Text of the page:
But, the settlement marks the moment in time that we can close one book and open another.  And that will have to be enough.

Beautiful, aren't they?  Well, they all had to be composted due to the spray.
No joy in Mudville?
I think I speak for both of us when I say that we did not enjoy seeking compensation and we really took no pleasure in the process of trying to make someone pay for a perceived wrong.  We are not vindictive people by nature.  It wasn't fun.  And, I haven't got even an inkling of a feeling that I want to gloat or celebrate because we have reached a settlement.  It was just simply that this was something that needed to be done.  Chemical misapplication is a serious issue that hasn't been given appropriate consideration.  Failure on our part to follow through would only perpetuate that problem.  So, we felt we had no choice but to go through this process.

But, maybe there are things to be joyful about?
There are so many other things that we should be happy about.  We are glad that this is done.  We were pleased with our legal representative, Tom Verhulst.  We are grateful for all of the support we received from others (thank you all!).  And, we take a certain amount of pride in our ability as a farm to weather the difficulty and continue to make adjustments and be successful.  We've had good people working for us, good people in our CSA and buying our products and we've had good people supporting us in many other ways.  And, as of the end of July, the section of our farm that is in transition (3 years) due to the spray will again be certified organic.

An ill wind.
It's an ill wind that blows nobody any good.  Well, maybe there is some good to be had here and it takes the form of our ability to now focus on trying to work on the overall problem that we face with chemical misapplication in agriculture/horticulture.

Learning is always good.
Another positive that we can get from this is that we did a great deal of learning during this process.  Here are a few things we've learned.

1. Heartfelt concern is healing
A heartfelt apology and expressions of concern can go a long ways toward atonement and healing.  We hope we take this lesson and apply it any time it is appropriate.  We are realizing that this whole thing could have played out so much differently if any of the parties involved could have shown some real concern for our well-being.  But, we suspect that the fear of litigation causes people to clam up.  After all, concern can become an indication of guilt, I guess.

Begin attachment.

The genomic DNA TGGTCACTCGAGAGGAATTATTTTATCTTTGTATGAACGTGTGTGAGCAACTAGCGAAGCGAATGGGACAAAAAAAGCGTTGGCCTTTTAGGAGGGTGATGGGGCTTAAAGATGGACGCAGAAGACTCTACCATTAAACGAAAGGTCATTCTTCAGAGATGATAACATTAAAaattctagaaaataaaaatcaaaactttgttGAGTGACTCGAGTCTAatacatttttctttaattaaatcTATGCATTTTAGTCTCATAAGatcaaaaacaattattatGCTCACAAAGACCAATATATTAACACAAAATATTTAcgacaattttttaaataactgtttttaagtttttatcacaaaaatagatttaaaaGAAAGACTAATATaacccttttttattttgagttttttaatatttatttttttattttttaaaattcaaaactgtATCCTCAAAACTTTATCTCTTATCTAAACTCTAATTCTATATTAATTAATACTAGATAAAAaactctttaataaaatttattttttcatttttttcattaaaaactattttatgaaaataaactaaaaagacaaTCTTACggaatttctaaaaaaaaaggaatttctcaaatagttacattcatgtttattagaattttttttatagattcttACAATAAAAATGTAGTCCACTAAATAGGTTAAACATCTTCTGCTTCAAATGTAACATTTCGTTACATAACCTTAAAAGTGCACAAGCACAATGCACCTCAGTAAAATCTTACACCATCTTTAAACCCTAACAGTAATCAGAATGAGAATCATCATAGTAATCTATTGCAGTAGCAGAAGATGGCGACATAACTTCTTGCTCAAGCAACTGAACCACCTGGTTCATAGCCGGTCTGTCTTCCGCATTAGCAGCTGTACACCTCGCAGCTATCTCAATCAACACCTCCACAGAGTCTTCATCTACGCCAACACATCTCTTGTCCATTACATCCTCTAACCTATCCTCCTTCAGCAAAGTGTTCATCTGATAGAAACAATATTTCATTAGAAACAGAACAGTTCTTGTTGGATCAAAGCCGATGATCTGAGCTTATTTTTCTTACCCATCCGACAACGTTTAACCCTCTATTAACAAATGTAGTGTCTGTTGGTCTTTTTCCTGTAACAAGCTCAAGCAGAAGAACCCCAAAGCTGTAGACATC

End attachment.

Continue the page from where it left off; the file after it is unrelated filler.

A lack of pollinators reduced this wildflower planting to a few specimens, we will need to replant.
2. Our pollinators need us to pay some attention to them
We were reminded how important native pollinator populations are.  The picture of wildflowers was taken just prior to the spraying event.  Pollinators were gathering.  They were killed by the spraying and that left us with a number of infertile seed.  This patch declined significantly the following years.  We'll have to replant, that's all there is to it.

3. If you won't stand up for yourself, stand up for others.
We learned that, sometimes, when you stand up for yourself, you are standing up for others.

So many people who experience chemical misapplication situations give up on the process of reporting and pursuing change.  We understand how that happens.  You're busy and it isn't fun to do this.  You don't want to confront your neighbors or local cooperatives about the problem.  It takes effort to figure out how and to whom you report.  And, then, there is the follow through to get compensation for losses.  It's often easier to chalk it up as another of life's lessons and try to move on.  After all, you can always grump about it to sympathetic ears, but that doesn't leave room for forgiveness and growth.

But, this is the problem:  If there is no accountability, there will be no change.  People who are impacted by chemical misapplication need to stand up.  They do not need to do this for themselves.  Instead, they need to do this so the situation for everyone changes.

It's Just Beginning
We don't want this to happen again.  Not to us.  Not to anyone.

It's time to start making some noise.  And, we'd like you to join us in doing so.

Wednesday, February 18, 2015

Variety Show - Thelma Sanders

Thelma Sanders Sweet Potato
This IS an acorn squash. It just has a cream colored skin. Size can be slightly bigger than standard green acorns such as Table Queen, but not much bigger. These vines are very hardy. Dry year - no problem, just get them started as seedlings. Wet year - it can do that. Cool year - ok as long as you get them in on time. Hot year - it doesn't really notice. From a production standpoint, we can't do better for an acorn squash. We also like the taste of these better than standard green acorn squash. We find them to be a little less stringy. We've had them store into January, but don't expect it. It would normally be safe to save them into December. Vines crawl around a bit, but not much more than average winter squash. Easy to pick - in part because the color makes it easier to see them. We don't lose much of these to pests or other problems. We have noticed that if the stem comes off flush with the skin, you should eat that fruit sooner than those that maintain their stem.